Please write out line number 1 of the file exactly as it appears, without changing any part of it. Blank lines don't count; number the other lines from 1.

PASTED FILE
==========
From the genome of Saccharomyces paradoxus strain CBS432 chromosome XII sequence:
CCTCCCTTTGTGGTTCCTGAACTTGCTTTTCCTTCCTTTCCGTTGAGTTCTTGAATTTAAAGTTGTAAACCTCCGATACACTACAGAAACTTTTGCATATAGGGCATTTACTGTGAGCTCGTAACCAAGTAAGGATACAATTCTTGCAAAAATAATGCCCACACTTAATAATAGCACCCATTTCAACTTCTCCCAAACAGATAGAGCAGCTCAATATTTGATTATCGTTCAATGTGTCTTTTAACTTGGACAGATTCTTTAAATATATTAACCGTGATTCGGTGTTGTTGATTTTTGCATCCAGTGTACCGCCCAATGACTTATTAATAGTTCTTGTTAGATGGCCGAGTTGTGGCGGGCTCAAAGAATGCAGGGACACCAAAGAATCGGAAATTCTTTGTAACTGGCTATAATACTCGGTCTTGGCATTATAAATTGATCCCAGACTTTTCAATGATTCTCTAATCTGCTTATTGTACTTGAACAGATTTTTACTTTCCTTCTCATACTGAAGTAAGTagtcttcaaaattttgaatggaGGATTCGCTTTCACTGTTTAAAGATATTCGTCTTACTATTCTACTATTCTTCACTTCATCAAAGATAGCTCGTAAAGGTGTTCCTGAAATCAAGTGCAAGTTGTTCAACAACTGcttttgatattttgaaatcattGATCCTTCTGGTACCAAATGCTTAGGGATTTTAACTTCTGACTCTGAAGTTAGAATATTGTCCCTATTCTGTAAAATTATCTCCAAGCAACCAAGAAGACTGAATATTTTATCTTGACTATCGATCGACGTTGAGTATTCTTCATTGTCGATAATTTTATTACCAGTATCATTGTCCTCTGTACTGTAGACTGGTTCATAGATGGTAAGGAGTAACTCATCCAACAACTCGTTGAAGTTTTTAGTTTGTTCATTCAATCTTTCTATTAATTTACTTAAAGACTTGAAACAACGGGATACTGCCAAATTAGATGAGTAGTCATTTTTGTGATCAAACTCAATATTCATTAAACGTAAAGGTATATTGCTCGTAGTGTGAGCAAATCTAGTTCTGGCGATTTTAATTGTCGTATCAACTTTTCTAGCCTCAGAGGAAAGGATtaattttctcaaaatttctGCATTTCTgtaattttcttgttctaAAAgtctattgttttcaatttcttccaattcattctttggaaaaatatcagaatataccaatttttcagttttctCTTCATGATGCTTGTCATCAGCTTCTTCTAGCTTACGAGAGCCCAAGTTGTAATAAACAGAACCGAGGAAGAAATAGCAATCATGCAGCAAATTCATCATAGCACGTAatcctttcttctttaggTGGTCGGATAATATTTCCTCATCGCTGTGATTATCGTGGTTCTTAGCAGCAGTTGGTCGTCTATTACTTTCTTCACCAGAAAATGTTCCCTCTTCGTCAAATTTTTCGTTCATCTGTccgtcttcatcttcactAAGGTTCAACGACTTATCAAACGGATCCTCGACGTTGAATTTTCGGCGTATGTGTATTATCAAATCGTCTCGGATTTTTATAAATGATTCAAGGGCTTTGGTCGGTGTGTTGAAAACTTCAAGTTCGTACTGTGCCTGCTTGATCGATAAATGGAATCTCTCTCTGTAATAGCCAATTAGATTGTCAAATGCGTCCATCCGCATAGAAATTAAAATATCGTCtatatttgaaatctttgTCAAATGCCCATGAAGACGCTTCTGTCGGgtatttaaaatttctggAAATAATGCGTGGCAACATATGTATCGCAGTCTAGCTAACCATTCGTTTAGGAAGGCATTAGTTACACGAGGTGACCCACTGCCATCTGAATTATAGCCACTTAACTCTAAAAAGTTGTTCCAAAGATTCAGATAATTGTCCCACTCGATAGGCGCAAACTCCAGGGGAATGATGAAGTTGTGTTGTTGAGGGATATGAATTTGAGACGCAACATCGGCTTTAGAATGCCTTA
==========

From the genome of Saccharomyces paradoxus strain CBS432 chromosome XII sequence: